I should just come out and say it from the beginning. A paper about open education that is authored by a single person feels (not necessarily is) a little anachronistic to me. That is, the spirit of open education is collaborative, constructivist, connectivist (whichever approach or nomenclature) you prefer. It all depends on openness and connectivity and indeed that is where it draws its very strength. The rapid assembly and disassembly of affinity groups based on need, want, topic, what have you. This rapid assembly is made possible through openness and in turn promotes collaboration and some significant knowledge production. To then craft research and disseminate that research solely through the prism of one individual just feels a little out of that spirit of that openness.

Some context. I participated in MobiMOOC, a massive online open course on mobile learning, recently. I have posted about this many times. This participation produced an incredibly frenzied, chaotic, and constructive atmosphere of collaboration. The course ended quite a bit ago, but there emerged a group that was interested in crafting some findings and research from the experience. As such, an informal research group emerged with several of the participants (and the course organizer, Inge de Waard). This research group has collaboratively crafted two papers from the experience to date (one was accepted for the mLearn2011 conference in Beijing in October and the other was accepted for The International Review of Research in Open and Distance Learning-IRRODL) and we have a third and a fourth in various stages of planning and execution. Quite impressive considering the course itself was six weeks long and the research group has carried on well past that length. We have made plans to continue this collaboration in some capacity or another through the autumn and our respective participation in the Change MOOC.

We have never met face to face (some of us will in Beijing), we live in six different countries (I am moving to Seoul in a week or so), we have done everything asynchronously, we have used the most accessible tools at our disposal, and we have crafted papers that are much stronger than they would have been had any one of us done this on our own (at least I can speak for myself there). They are sturdy papers as six sets of eyes combed through them and picked out any number of mistakes, mistaken logic, knowledge gaps, or unsupported conclusions. Online scholarship, in my estimation, was always supposed to look like this, but now I feel it. It just felt right (I am stressing the emotional bits here for a reason), like something in tune with its natural surroundings. My question now becomes why doesn’t scholarship on open education look more open?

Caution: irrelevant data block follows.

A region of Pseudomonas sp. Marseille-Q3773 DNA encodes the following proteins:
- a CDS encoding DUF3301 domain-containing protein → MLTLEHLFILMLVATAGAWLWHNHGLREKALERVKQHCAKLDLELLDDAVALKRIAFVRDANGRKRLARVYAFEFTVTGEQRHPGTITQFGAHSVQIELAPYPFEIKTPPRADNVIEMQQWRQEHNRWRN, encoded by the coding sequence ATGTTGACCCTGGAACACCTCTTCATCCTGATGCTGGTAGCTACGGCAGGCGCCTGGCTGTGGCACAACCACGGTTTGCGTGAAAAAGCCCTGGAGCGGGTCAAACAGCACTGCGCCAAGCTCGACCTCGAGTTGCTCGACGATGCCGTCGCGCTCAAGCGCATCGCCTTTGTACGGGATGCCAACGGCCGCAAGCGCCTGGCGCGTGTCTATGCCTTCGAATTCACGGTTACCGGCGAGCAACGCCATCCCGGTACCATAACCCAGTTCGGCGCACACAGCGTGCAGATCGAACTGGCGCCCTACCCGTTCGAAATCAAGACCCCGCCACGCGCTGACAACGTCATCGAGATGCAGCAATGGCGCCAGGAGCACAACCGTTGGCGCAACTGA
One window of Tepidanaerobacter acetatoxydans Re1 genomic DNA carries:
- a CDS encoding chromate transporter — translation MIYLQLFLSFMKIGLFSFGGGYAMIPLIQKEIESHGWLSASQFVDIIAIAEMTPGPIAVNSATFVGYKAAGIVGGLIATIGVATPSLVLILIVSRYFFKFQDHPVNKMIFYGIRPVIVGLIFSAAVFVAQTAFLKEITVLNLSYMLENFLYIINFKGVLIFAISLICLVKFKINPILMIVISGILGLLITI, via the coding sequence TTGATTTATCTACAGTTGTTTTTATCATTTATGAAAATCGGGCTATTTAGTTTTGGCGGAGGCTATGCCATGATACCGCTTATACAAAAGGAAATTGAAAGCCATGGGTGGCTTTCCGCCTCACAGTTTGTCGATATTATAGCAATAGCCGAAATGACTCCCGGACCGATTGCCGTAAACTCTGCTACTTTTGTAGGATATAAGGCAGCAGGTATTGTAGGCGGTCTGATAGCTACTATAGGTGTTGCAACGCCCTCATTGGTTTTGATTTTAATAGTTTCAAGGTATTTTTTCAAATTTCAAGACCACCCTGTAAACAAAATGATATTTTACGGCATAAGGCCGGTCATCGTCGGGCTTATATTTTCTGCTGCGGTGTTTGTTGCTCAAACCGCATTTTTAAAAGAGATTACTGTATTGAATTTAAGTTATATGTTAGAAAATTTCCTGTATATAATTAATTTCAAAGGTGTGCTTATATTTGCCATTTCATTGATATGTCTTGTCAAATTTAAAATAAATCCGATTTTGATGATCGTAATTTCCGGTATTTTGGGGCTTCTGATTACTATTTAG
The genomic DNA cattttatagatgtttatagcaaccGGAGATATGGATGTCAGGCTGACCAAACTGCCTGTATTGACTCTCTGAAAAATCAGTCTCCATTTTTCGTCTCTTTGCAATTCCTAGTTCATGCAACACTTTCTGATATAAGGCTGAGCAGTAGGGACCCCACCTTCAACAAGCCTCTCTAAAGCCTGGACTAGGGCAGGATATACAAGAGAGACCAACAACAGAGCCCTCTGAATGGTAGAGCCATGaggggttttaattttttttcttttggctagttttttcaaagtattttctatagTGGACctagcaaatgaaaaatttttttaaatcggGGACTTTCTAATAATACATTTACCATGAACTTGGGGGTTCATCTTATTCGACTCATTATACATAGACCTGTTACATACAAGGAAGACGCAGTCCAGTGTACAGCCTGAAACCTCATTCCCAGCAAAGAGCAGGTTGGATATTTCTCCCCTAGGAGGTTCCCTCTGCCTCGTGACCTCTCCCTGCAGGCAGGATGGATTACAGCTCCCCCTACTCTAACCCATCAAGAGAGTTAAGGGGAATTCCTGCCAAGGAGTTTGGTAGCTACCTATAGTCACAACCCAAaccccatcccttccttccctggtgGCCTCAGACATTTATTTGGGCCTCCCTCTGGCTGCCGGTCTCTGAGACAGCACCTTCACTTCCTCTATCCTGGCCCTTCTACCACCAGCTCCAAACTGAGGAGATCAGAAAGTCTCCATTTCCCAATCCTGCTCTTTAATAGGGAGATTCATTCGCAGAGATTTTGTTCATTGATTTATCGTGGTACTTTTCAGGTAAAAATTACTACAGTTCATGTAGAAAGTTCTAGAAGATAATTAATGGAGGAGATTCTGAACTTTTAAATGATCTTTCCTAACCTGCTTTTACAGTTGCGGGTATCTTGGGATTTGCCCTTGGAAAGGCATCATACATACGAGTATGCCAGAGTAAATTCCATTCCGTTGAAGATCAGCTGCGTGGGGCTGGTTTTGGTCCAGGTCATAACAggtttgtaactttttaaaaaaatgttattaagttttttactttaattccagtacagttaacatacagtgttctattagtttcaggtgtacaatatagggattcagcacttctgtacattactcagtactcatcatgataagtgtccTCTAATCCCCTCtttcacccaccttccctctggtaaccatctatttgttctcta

Now this is relatively simplistic. I know the paradigm of never having met colleagues is not a new one (I just experienced it through a wonderful Masters program at the University of Edinburgh) I know some research needs to be conducted in relative isolation (or at least authored by a single person). I do understand that and I suspect this especially applies to longer works. It would be tough, aside from many authors contributing book chapters variety of scholarship, to pull this feverish collaboration at a scale longer than say 20 pages (actually I think it is possible, but I don’t want to jump in there yet). At the end of the day, I also know that sometimes to get things done, you will need to do it yourself. However, it just strikes me as a bit of a philosophical disconnect, the subject being open education (of the MOOC variety) and the object being research authored individually. Like a 33 record played on a 45 turntable. It works, but not optimal. So what of form following function in our academic research? What should this look like? Does form impact function (yes, yes, yes) and, if so, should form follow function? Open is as open does.